Interview with Anish Shivdasani: Part 2 - Finding the potential in the painBy Ryan Noik 12 September 2018 | Categories: interviews
In part 2 of our interview with Anish Shivdasani, the founder of Giraffe, which enables medium-skilled jobseekers to access job opportunities via their mobile phones and helps businesses recruit staff, we consider how South Africa can realise its potential. (you can read Part 1 here)
It would be a truism to say that the answer to South Africa’s high unemployment would be to create new businesses. It’s easy to say, somewhat more complicated to do. But does that mean South Africa is doomed to languish in recession indefinitely? Judging from an down to earth, but ultimately optimistic interview with Shivdasani, not at all.
However, there are real challenges that do need to be taken into account. It is not just the unique business landscape that entrepreneurs, and new business owners need to be aware of, but the country’s economic landscape as well.
“If you think about South Africa, it is actually two economies - there is rich South Africa which is urban, white, corporate, and then there is poor South Africa which is township dwelling, quite often rural, black, uneducated and too often living in abject poverty. What people fail to realise is that these are two geographically, physically and structurally separate entities with very little capital flowing in between the two. For me that is one of the nuances of South Africa,” he noted.
Rather than bemoan the plight of the country, which can certainly be ascribed to apartheid’s legacy, there is still hope for the South African to realise its potential. To do so, however, Shivdasani stressed that these two disparate worlds need to be brought together.
“Only by affecting the flow of capital between rich South Africa and poor South Africa, not in a grant or socialist way but rather where there is trade, and a value relationship, happening between the two, are you going to start to grow the township economies, create a middle class, generate a real consumer society which can then generate long term growth,” he asserted.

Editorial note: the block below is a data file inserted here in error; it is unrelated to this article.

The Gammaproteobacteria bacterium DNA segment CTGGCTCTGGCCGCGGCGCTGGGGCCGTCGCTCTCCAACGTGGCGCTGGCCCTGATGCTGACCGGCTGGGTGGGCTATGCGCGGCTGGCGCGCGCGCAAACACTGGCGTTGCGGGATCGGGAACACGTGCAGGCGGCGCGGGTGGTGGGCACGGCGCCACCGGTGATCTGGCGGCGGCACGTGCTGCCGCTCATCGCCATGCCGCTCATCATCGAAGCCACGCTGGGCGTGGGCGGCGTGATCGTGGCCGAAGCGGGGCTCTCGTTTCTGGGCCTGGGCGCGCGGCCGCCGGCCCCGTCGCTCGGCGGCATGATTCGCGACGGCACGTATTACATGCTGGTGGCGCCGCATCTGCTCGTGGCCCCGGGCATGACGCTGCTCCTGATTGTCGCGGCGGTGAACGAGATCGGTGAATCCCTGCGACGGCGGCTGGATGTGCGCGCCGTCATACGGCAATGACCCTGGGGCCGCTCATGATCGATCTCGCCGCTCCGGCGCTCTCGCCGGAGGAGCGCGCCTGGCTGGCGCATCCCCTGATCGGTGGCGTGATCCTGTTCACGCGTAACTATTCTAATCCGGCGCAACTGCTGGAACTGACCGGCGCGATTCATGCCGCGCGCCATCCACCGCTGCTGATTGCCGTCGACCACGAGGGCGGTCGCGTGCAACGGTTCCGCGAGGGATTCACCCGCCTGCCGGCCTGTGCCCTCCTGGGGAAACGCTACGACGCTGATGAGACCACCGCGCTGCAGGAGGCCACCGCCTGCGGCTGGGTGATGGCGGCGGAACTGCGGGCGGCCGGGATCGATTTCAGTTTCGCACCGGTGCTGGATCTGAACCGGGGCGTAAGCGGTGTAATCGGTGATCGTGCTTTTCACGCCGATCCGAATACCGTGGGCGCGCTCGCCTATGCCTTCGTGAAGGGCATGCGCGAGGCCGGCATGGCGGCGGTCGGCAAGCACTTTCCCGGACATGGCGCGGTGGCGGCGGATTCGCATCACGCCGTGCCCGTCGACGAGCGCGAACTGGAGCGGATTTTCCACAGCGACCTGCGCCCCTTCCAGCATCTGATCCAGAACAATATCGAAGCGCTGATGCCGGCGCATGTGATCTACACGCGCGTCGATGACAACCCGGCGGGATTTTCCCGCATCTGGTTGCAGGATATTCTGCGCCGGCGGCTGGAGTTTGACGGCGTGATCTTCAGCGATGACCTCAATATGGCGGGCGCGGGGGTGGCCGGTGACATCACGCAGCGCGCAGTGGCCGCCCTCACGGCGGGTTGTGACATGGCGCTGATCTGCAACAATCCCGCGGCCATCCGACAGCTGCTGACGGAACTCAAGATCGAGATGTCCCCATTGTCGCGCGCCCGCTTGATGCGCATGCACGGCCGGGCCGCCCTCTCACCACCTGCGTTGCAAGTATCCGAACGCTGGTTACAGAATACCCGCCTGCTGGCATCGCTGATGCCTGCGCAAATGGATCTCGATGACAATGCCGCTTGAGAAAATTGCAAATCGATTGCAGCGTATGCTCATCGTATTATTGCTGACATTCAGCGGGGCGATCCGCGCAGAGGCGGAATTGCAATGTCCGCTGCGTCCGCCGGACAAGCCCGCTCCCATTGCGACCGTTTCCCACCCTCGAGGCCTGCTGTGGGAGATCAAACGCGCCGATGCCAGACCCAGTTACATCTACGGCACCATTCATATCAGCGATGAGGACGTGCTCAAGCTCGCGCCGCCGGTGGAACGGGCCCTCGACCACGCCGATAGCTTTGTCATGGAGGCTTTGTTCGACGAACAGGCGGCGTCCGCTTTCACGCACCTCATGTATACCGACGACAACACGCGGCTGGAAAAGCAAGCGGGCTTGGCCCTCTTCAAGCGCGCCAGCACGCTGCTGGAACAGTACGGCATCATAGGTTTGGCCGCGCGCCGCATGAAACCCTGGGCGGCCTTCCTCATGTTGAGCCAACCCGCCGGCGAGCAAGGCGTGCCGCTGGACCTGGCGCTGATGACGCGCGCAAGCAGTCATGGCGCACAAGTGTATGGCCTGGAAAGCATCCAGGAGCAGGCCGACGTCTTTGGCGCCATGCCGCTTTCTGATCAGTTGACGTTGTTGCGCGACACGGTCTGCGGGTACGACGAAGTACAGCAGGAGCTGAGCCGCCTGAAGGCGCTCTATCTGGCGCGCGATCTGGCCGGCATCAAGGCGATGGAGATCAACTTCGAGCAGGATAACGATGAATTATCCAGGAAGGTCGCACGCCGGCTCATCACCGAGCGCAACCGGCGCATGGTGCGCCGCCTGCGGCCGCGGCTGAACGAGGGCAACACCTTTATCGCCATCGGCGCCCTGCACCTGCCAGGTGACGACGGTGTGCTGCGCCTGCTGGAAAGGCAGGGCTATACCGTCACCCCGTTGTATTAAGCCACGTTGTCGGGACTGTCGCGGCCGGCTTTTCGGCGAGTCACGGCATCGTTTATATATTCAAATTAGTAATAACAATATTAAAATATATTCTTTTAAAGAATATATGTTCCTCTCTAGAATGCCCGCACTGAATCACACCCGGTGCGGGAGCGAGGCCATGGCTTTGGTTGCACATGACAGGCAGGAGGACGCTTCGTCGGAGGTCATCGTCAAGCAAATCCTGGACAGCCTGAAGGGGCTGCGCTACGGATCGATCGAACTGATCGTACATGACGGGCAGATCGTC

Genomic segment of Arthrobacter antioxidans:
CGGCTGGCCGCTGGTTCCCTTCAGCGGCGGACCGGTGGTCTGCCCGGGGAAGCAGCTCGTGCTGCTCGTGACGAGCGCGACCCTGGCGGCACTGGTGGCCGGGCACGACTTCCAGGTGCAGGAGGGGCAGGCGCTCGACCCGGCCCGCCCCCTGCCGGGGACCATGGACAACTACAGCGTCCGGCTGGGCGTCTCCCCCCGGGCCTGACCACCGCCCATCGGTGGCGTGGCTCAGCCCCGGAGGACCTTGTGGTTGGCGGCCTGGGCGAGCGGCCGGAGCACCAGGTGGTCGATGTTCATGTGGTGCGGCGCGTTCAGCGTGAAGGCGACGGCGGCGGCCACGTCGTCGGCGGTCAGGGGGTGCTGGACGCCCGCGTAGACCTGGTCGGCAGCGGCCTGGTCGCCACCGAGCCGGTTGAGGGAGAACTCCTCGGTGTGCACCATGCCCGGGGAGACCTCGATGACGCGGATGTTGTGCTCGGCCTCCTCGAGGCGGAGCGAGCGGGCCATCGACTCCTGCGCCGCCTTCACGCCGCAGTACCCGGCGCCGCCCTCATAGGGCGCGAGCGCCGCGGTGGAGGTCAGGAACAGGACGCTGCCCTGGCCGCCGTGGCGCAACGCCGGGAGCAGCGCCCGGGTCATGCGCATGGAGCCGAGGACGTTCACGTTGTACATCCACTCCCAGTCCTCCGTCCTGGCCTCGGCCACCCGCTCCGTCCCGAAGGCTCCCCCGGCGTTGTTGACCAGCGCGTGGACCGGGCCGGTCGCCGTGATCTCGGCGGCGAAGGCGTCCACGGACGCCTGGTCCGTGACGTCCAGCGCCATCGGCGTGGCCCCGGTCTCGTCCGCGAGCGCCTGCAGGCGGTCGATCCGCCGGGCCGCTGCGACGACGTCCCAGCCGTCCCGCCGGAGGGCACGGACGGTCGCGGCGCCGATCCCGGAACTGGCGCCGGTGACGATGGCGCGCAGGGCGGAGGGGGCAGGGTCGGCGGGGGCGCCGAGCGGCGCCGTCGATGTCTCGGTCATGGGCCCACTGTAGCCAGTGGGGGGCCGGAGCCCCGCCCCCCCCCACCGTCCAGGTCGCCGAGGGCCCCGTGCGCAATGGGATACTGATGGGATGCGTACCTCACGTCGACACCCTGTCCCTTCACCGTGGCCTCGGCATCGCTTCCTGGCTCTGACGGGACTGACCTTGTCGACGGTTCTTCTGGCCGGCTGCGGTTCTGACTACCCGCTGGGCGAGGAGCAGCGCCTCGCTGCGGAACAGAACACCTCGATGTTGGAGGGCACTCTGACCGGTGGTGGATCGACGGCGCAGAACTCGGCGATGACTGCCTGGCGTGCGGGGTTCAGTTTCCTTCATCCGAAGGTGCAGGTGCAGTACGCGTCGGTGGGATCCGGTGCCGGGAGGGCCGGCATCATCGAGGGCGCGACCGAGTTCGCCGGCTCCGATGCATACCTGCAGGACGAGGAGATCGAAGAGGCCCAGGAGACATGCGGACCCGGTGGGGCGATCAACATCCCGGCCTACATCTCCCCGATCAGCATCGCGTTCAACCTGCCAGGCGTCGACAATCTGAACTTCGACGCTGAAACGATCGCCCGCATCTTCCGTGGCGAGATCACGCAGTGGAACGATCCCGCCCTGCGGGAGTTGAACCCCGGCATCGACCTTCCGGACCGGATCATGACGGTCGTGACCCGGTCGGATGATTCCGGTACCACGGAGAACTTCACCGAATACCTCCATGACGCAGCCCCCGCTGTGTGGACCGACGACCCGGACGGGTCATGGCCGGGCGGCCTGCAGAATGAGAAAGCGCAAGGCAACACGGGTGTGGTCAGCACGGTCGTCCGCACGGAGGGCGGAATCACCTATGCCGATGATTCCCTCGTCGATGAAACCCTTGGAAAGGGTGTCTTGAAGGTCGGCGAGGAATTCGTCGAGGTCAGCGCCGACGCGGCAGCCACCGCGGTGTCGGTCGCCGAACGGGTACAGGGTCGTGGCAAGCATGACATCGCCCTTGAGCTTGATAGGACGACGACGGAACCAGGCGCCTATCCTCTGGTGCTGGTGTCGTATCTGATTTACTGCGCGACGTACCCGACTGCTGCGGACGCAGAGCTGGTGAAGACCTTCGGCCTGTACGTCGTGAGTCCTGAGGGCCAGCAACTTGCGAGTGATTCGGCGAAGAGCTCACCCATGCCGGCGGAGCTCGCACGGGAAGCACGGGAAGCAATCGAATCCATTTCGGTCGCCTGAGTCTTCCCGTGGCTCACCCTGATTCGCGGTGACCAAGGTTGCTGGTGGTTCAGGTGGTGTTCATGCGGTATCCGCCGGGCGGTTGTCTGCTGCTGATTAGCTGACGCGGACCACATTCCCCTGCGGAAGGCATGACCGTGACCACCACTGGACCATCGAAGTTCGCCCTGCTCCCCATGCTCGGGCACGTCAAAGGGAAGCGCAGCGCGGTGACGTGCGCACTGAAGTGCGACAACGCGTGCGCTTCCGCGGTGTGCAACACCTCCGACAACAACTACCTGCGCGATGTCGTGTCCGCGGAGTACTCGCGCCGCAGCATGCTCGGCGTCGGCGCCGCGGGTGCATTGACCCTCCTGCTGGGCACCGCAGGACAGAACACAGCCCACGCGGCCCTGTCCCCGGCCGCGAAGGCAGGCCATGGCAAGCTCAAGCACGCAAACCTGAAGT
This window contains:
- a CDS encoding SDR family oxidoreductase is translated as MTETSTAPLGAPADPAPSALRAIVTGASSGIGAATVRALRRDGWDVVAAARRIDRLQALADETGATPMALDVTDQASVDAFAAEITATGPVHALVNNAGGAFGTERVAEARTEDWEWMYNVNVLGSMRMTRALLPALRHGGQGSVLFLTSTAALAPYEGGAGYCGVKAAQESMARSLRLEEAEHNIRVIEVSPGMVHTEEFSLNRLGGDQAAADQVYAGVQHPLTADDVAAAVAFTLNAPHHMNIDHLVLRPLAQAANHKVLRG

He pointed out until that happens we are in a stalemate situation, a fact that is sadly born out by the dismal negative growth results released earlier this month. What then is the way out of this stalemate?
The first of these is for government to make it easier for small and medium enterprises to start up, hire and fire people, and make the labour markets more flexible. This would create the space for new businesses to begin, fail, learn and ultimately succeed. It would also begin to address the state of affairs, in which there is a concentration of wealth in corporations.
Analogue skills for a digital economy
Secondly, education remains key, particularly upskilling students with the skills they need for the world today. He points out that there is little point teaching curriculums based on an analogue education system, when they need to be ready to handle living in a digital economy. Thus, digital literacy is essential, and large opportunity that exists as well to bring more young people up to date.
There is some hope on that front, with some corporates accepting their social responsibility and bringing digital literacy into the townships. Dell EMC’s Solar Learning Lab is a prime example of this.
Massive opportunity ahead
Thirdly, Shivdasani asserts that South Africans should be using technology and information to play to global markets rather than a small national one.
“We need to leverage cloud-based solutions, the good technological infrastructure in South Africa and the fact that we are an English speaking company in the same time zone as the UK, to take advantage of the massive opportunity to create export/information based businesses,” he enthused.
These could include software as a service, even digital agencies that service the UK, that bill in pounds and leverage having a rand-based cost base. That, he noted, is a massive opportunity that is not being fully explored.
Reason to hope
Additionally, with cloud solutions like Microsoft Azure, new businesses can be up and running quickly, begin transacting and use social media to bring in customers. Additionally, South Africans should be heartened by the fact that large corporates are pouring a great deal of investment into the country’s technological capacity - a prime example of this is the Azure datacentres that Microsoft is opening in Johannesburg and Cape Town.
In short, the challenges may seem formidable, but they may be compensated for by the fact that the opportunities are endless. Indeed, if there has one thing South Africa, and South Africans have proven, it is that they are formidably resilient. When the dust settles on the global and national turmoil, that resilience may just prove to be the country’s best reason to hope for prosperity, and its most precious asset.
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